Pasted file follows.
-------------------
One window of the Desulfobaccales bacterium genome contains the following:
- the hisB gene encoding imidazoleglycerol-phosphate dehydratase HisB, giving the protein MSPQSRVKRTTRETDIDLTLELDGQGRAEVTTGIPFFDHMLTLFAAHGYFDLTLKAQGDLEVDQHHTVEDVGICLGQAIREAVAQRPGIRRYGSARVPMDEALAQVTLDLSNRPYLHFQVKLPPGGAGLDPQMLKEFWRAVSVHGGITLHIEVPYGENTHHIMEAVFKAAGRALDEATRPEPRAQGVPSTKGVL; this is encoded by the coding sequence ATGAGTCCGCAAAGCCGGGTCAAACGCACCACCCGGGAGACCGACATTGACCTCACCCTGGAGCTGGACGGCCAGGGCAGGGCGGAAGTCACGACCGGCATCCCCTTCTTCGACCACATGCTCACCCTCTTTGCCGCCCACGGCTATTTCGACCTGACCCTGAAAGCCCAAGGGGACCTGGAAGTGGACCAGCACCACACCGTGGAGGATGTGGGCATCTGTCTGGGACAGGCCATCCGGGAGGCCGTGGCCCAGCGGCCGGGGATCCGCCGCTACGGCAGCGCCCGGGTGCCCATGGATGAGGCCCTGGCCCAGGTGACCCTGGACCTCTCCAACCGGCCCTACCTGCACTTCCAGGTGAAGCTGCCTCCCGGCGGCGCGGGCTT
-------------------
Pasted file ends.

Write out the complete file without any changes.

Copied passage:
One window of the Desulfobaccales bacterium genome contains the following:
- the hisB gene encoding imidazoleglycerol-phosphate dehydratase HisB, giving the protein MSPQSRVKRTTRETDIDLTLELDGQGRAEVTTGIPFFDHMLTLFAAHGYFDLTLKAQGDLEVDQHHTVEDVGICLGQAIREAVAQRPGIRRYGSARVPMDEALAQVTLDLSNRPYLHFQVKLPPGGAGLDPQMLKEFWRAVSVHGGITLHIEVPYGENTHHIMEAVFKAAGRALDEATRPEPRAQGVPSTKGVL; this is encoded by the coding sequence ATGAGTCCGCAAAGCCGGGTCAAACGCACCACCCGGGAGACCGACATTGACCTCACCCTGGAGCTGGACGGCCAGGGCAGGGCGGAAGTCACGACCGGCATCCCCTTCTTCGACCACATGCTCACCCTCTTTGCCGCCCACGGCTATTTCGACCTGACCCTGAAAGCCCAAGGGGACCTGGAAGTGGACCAGCACCACACCGTGGAGGATGTGGGCATCTGTCTGGGACAGGCCATCCGGGAGGCCGTGGCCCAGCGGCCGGGGATCCGCCGCTACGGCAGCGCCCGGGTGCCCATGGATGAGGCCCTGGCCCAGGTGACCCTGGACCTCTCCAACCGGCCCTACCTGCACTTCCAGGTGAAGCTGCCTCCCGGCGGCGCGGGCTT